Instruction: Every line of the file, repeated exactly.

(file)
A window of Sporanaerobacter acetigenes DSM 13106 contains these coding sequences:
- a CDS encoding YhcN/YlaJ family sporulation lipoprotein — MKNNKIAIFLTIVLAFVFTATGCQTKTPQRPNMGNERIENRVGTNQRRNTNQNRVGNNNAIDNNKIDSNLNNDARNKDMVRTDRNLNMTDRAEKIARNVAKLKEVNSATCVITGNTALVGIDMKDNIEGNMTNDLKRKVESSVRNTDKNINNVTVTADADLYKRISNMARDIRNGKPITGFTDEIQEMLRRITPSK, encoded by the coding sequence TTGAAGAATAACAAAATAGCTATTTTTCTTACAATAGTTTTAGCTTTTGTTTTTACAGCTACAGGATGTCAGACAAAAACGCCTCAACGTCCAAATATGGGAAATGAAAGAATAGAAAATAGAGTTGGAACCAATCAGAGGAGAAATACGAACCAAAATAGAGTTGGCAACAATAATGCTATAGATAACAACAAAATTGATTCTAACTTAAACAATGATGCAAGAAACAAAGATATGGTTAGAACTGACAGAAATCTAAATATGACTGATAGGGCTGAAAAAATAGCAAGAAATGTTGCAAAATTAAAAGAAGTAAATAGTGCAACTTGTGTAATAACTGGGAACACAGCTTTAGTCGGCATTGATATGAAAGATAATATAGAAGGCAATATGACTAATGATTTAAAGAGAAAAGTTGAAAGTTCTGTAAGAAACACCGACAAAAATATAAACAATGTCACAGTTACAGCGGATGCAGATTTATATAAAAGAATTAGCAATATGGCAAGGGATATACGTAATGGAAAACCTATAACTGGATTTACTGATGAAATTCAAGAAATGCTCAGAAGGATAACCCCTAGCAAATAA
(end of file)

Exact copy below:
A window of Sporanaerobacter acetigenes DSM 13106 contains these coding sequences:
- a CDS encoding YhcN/YlaJ family sporulation lipoprotein — MKNNKIAIFLTIVLAFVFTATGCQTKTPQRPNMGNERIENRVGTNQRRNTNQNRVGNNNAIDNNKIDSNLNNDARNKDMVRTDRNLNMTDRAEKIARNVAKLKEVNSATCVITGNTALVGIDMKDNIEGNMTNDLKRKVESSVRNTDKNINNVTVTADADLYKRISNMARDIRNGKPITGFTDEIQEMLRRITPSK, encoded by the coding sequence TTGAAGAATAACAAAATAGCTATTTTTCTTACAATAGTTTTAGCTTTTGTTTTTACAGCTACAGGATGTCAGACAAAAACGCCTCAACGTCCAAATATGGGAAATGAAAGAATAGAAAATAGAGTTGGAACCAATCAGAGGAGAAATACGAACCAAAATAGAGTTGGCAACAATAATGCTATAGATAACAACAAAATTGATTCTAACTTAAACAATGATGCAAGAAACAAAGATATGGTTAGAACTGACAGAAATCTAAATATGACTGATAGGGCTGAAAAAATAGCAAGAAATGTTGCAAAATTAAAAGAAGTAAATAGTGCAACTTGTGTAATAACTGGGAACACAGCTTTAGTCGGCATTGATATGAAAGATAATATAGAAGGCAATATGACTAATGATTTAAAGAGAAAAGTTGAAAGTTCTGTAAGAAACACCGACAAAAATATAAACAATGTCACAGTTACAGCGGATGCAGATTTATATAAAAGAATTAGCAATATGGCAAGGGATATACGTAATGGAAAACCTATAACTGGATTTACTGATGAAATTCAAGAAATGCTCAGAAGGATAACCCCTAGCAAATAA